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Composite aiming for the stars

Posted September 2, 2015

Vega is not just the name of the second-brightest star in the northern hemisphere. It is also the name of a new satellite launch system that Trelleborg has helped become reality.

Vega – an acronym for Vettore Europeo di Generazione Avanzata, or Advanced Generation European Vehicle – is a launch system for commercial satellites. It is designed and manufactured by Avio, a full systems integrator and prime contractor, through its subsidiary ELV. Standing 30 meters (98 feet) tall, the Vega launch vehicle carries equipment for GPS systems, environmental surveys and global mapping, for Google Earth for example, into space.

During the development of its solid rocket motors in recent years, Avio began looking for a partner to help transform its thermal protection rubber, developed for manual application, into a tape format with a semiautomatic application process to be used in manufacturing solid boosters. Avio sought a company with proven reliability, technical competence, a long-term perspective and preferably with a base in Italy, says Antonio Santin, Sales Director within Trelleborg Coated Systems.

“We were short-listed because we had know-how in rubber and fabrics, in addition to other requisites,” Santin explains. With more than 100 years of experience in engineered fabrics and a production facility in Lodi Vecchio, southeast of Milan, Trelleborg satisfied all of Avio’s requirements.

“Trelleborg has always been ready to cooperate with Avio both in the R&D process and in the resolution of problems during the production phase,” says Francesco Giliberti, who has technical responsibility for Vega Solid Rocket Motors at Avio.
Because this project represented a new challenge in a demanding sector for Trelleborg, the company was eager to show that its expertise could be applied effectively for engineered fabrics in the aerospace industry.

On April 30, 2014, a Trelleborg product was aboard Vega’s formal commercial launch from the Guiana Space Centre in Kourou, French Guiana. Trelleborg’s contribution, in partnership with Avio, is a composite material that provides thermal protection to parts of all three rocket booster stages. The composite material is made with glass fabric laminated with a special rubber sheet designed to meet specific aerospace requirements: low density, high thermal insulation, abrasion resistance and flame-retardant properties.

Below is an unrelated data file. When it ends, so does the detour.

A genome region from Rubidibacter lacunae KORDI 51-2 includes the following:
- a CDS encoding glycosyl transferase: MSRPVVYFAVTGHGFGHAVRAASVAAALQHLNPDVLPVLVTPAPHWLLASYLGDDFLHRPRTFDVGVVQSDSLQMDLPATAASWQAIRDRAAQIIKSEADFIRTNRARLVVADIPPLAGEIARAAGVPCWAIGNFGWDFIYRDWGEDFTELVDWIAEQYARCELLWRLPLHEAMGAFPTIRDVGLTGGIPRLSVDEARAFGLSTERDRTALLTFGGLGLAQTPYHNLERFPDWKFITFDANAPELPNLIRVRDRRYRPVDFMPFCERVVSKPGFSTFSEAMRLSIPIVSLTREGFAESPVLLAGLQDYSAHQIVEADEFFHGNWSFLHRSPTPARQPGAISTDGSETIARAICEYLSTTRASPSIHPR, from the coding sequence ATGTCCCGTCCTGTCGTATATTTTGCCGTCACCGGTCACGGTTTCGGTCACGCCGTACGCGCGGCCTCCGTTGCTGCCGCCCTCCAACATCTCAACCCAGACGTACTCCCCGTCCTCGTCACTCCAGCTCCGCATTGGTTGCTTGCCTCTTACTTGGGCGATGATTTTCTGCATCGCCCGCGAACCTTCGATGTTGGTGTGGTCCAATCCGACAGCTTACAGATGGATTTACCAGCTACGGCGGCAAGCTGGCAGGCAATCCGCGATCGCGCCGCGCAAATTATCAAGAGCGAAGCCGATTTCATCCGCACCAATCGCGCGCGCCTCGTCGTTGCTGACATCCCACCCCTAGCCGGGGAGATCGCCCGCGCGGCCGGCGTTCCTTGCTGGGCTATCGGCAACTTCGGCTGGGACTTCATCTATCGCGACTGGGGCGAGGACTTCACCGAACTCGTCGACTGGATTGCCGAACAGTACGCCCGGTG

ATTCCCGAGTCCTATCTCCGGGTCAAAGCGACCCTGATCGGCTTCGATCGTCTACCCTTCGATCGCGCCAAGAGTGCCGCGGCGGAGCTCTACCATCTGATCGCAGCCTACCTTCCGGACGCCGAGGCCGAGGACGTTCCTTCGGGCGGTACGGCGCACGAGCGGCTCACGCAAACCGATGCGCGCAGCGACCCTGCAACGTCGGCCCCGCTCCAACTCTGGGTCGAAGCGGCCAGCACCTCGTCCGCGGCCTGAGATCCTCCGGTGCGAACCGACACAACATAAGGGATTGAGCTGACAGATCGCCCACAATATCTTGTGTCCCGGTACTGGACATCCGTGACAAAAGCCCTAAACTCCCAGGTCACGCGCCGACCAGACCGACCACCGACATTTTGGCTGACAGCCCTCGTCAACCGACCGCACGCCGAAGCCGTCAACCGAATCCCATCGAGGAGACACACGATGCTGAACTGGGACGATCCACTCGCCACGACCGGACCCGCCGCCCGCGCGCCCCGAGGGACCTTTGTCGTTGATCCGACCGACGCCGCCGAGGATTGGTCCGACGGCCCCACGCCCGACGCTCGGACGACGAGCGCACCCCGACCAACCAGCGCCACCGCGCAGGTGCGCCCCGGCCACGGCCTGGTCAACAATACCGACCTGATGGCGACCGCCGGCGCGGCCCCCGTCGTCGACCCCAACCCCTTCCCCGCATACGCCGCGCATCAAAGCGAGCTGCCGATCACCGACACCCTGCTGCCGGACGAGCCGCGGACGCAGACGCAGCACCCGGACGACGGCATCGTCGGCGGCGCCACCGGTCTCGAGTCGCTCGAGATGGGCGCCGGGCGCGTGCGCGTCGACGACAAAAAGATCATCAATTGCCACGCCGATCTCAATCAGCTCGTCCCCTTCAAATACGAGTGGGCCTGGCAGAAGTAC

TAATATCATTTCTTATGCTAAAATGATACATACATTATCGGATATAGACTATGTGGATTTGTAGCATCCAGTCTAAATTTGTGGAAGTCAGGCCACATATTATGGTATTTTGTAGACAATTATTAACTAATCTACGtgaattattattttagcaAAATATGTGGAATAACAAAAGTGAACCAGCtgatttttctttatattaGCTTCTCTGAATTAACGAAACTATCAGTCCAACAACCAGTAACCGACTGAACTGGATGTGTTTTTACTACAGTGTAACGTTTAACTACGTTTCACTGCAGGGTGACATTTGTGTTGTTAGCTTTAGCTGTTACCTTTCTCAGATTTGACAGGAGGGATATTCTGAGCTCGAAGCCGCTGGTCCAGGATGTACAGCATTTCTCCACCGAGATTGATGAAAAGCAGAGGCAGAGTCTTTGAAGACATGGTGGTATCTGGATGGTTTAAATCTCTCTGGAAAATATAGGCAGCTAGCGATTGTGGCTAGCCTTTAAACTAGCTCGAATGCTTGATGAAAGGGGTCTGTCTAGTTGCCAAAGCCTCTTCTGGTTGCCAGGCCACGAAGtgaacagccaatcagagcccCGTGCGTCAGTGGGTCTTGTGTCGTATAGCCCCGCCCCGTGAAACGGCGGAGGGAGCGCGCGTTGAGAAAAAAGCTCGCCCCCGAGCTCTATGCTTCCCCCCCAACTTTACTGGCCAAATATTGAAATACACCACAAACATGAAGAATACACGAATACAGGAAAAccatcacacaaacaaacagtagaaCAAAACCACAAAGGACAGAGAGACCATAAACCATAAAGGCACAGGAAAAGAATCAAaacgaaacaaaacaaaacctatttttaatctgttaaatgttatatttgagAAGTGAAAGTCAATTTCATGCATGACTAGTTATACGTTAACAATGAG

It forms one layer in the booster rocket, wrapping around it to absorb some of the excess heat generated by the solid rocket propellants. With temperatures that can reach 3,000 degrees Celsius in the combustion chamber, this layer becomes carbonized in the course of operation.

Dealing with extreme conditions is only one of the challenges of working in the aerospace industry. Besides the technical requirements, aerospace first-tier suppliers must be able to provide accurate traceability documentation for every component they supply; their suppliers must do the same. Because Trelleborg in Lodi Vecchio is UNI EN ISO 14001 qualified for environmental management systems concerns, and UNI EN ISO 9001 qualified for quality management systems, it already had the basic qualifications for the Vega project.

“Traceability and document control are almost as important as product performance in this sector, but this was just the starting point,” Santin explains. “The fully committed dedication to this project between Trelleborg’s R&D center and the team of Avio engineers has been a key success factor in completing this project.”

Product performance is essential. According to Avio, the biggest hurdle in development was setting up the manufacturing process to ensure that the properties of the rubber formulation would remain intact. Trelleborg’s offering met the challenge.
Vega has scheduled four additional launches beyond the three already done – one in 2014 and three more in 2015. This means that the composite rubber sheet produced in Lodi Vecchio will have gone into orbit seven times by the end of 2015.


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